I had the fortunate opportunity at the end of last summer to head back out to Cross Sound, the third time in a year, to photograph power trolling and a little bit of tendering. Nelson Merrill, a long time commercial fisherman and friend, was headed out to Cross Sound after finishing up an extensive season of longlining around the state and welcomed me aboard his new boat the F/V Imperial. To meet up with Nelson, I hitched a ride out to the Cross Sound fishing grounds with an old friend, fishing buddy, and tenderman Ian Fisk and his crew on the F/V Morgan Anne. Ian and his crew were kind enough to tolerate my presence on board, as I got the full treatment of what its like to work aboard a tender.
I’ve spent plenty of summers delivering fish to tenders, but never had the opportunity to see first hand the day-in and day-out operation. In Bristol Bay, a tender is a nice reprieve from the swaying, heaving, rocking and pitching of our small boats; it’s the closest we get to the sensation of stepping onto dry land. In Bristol Bay the visits are fast and furious to offload the day’s catch, refuel, and purchase any provisions that the boat is lacking. The tenders are a lot like a full service gas station on the water that just so happens to take fish. By contrast in Bristol Bay there is an almost constant lineup of boats to deliver fish at the end of an opener, sometimes a string of 20 boats or more will be trailing behind a tender, so time is in short supply. The more time you spend delivering fish, the less time there is for eating and more importantly sleep. In Southeast, Alaska the pace is a little different, especially when it comes to the trolling fleet.
Trollers for the most part have no loyalty to a specific processor, which is great for them as the processors are pushed to meet their needs and demands. Whoever sets the highest price usually gets the most fish, and these salmon are the best quality you’ll ever find. The salmon cruising around the outer coast of Southeast Alaska are fresh out of the Pacific Ocean; hell they’re plucked right at the edge of the North American continent as it spills into the vast depths of the Pacific. The amount of pride each troller has for his profession and his catch is highlighted by the care that goes into cleaning each fish and belly icing it so that it will stay as fresh as possible for the consumer.
The tenders servicing the troll fleet around Cross Sound are constantly picking up anchor to position themselves to wherever the fleet is catching fish. This way the fishermen don’t have to run hours to deliver fish, only to have to turn around and run to an anchorage close to the fishing grounds, and in so doing losing valuable time for sleep. Not every troll fishery or tender works this way, but Ian and his crew on the F/V Morgan took every effort to stay in communication with the fishermen and accommodate their needs. An impressive effort to say the least, I only wish it was the norm rather than an exception, as anything that makes the life of a fisherman easier is a welcome change to a profession fraught with discomfort and struggle to make a living. This isn’t to say that the tenders are there to wait hand-and-foot on the fishermen, but there is certainly a fair amount of down time on some days.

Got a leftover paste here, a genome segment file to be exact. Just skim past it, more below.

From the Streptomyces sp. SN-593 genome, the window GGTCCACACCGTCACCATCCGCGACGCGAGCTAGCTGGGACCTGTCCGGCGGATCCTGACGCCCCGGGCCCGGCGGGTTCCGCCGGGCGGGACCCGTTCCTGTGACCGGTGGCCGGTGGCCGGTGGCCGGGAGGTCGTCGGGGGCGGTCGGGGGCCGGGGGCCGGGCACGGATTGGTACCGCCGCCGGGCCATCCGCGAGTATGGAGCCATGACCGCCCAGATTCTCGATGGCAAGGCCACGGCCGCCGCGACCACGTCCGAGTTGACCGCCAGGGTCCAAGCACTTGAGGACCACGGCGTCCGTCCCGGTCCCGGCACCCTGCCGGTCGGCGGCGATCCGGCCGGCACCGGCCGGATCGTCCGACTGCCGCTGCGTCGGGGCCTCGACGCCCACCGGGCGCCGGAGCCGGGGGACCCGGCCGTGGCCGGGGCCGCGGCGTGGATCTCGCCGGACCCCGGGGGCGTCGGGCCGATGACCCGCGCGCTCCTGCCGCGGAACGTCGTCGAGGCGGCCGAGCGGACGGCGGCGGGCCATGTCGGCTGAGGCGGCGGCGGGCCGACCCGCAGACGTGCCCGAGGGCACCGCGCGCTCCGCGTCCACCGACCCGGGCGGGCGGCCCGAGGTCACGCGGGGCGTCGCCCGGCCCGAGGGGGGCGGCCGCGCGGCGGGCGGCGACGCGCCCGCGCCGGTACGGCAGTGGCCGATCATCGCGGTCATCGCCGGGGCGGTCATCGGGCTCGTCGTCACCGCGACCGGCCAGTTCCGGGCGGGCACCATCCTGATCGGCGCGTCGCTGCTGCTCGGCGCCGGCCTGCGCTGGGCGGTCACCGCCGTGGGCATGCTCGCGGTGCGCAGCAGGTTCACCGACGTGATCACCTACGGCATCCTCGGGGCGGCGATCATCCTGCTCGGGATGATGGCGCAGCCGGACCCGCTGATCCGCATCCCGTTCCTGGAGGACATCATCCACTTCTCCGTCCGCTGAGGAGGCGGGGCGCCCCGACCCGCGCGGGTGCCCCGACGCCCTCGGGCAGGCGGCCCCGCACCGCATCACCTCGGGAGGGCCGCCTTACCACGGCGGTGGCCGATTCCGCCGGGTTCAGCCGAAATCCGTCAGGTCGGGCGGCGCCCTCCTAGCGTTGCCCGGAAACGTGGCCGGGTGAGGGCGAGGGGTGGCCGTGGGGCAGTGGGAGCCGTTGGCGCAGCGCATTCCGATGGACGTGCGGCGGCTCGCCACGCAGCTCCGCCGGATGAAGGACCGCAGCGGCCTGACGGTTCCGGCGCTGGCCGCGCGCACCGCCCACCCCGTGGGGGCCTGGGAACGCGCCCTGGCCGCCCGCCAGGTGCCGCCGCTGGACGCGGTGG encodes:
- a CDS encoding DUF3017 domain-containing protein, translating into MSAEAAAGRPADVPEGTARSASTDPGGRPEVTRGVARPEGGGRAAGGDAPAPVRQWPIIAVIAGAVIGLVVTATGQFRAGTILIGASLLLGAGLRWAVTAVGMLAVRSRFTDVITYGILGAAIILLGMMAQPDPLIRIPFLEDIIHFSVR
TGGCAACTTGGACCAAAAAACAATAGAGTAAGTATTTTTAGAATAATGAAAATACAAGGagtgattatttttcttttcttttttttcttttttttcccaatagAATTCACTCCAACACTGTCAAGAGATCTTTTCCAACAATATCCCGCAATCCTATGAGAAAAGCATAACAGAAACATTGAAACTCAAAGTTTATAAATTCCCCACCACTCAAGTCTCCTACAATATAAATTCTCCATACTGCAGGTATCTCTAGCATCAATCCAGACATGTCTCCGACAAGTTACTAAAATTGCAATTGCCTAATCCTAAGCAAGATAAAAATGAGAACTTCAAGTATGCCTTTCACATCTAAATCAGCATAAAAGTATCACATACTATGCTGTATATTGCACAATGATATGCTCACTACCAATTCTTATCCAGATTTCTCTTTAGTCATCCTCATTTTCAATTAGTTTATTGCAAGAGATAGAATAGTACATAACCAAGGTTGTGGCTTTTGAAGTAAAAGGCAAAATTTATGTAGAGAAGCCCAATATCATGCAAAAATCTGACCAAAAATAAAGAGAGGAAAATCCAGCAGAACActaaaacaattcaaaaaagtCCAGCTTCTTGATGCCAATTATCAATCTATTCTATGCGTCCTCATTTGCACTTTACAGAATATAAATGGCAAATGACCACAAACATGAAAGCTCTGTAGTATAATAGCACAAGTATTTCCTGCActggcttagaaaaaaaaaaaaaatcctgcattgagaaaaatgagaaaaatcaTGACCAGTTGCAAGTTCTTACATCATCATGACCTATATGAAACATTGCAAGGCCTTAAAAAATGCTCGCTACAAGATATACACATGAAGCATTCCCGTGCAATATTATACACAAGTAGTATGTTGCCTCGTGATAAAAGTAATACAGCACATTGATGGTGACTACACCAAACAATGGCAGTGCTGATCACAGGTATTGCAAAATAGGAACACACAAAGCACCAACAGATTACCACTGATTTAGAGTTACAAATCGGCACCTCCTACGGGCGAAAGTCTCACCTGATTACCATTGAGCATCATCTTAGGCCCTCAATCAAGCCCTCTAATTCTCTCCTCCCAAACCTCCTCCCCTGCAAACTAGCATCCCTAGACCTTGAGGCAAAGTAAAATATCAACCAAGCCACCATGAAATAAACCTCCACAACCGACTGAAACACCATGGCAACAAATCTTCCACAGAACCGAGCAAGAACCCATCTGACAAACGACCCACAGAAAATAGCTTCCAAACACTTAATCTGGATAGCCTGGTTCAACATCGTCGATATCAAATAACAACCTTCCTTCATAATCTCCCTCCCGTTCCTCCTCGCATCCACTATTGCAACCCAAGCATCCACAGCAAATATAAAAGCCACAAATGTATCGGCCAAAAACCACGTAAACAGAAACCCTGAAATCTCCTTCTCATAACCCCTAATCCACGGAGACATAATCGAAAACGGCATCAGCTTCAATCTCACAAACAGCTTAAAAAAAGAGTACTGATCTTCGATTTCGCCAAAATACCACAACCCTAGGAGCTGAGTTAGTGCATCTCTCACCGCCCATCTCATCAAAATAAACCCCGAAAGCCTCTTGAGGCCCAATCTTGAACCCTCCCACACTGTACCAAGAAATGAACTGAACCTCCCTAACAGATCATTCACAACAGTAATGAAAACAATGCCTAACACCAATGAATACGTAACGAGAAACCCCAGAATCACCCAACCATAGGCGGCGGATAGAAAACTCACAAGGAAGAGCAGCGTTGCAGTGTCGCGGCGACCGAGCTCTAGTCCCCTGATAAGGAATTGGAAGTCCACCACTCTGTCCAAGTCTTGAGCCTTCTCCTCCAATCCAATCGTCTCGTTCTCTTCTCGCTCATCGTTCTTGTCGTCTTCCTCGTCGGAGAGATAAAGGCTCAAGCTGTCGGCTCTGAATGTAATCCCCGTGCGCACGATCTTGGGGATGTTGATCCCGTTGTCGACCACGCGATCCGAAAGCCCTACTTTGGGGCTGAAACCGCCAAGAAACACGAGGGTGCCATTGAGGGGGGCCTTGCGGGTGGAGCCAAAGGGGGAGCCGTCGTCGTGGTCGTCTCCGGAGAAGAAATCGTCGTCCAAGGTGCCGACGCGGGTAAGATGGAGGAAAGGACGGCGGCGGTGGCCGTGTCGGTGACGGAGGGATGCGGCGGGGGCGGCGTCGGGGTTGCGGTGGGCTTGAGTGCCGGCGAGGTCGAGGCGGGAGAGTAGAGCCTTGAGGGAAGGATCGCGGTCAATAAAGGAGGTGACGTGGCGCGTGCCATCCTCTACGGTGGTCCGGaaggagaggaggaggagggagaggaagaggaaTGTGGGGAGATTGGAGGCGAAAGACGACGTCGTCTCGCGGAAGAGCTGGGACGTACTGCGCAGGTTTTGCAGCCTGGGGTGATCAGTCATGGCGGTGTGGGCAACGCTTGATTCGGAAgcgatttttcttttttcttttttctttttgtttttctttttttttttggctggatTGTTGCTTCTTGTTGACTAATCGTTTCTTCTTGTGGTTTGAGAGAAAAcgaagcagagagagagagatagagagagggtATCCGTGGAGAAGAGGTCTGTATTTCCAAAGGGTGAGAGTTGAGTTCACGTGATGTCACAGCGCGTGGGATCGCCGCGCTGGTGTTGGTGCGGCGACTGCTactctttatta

It’s a lot of hurry up and wait as the tenders scurry to position themselves ahead of the fleet and standby at the ready for the boats to deliver. This often means chunks of days are spent reading, watching movies, and napping only to have to work 14 hours straight to unload all the fishing boats, refuel, and ice holds. Many times right after unloading, Ian and his crew spent another couple hours rendezvousing with another tender to swap the fresh fish for fresh ice, so that the fish could be taken straight to the processing plant. With all the back breaking work and long hours, they still managed to find time to go for quick deer hunts and sunset kayak paddles on a stretch of the Alaska coastline that few ever get a chance to visit, let alone spend time marveling at the beauty of the remnants of the grand expanse of the North American continent as it transitions and spills into the vast Pacific Ocean.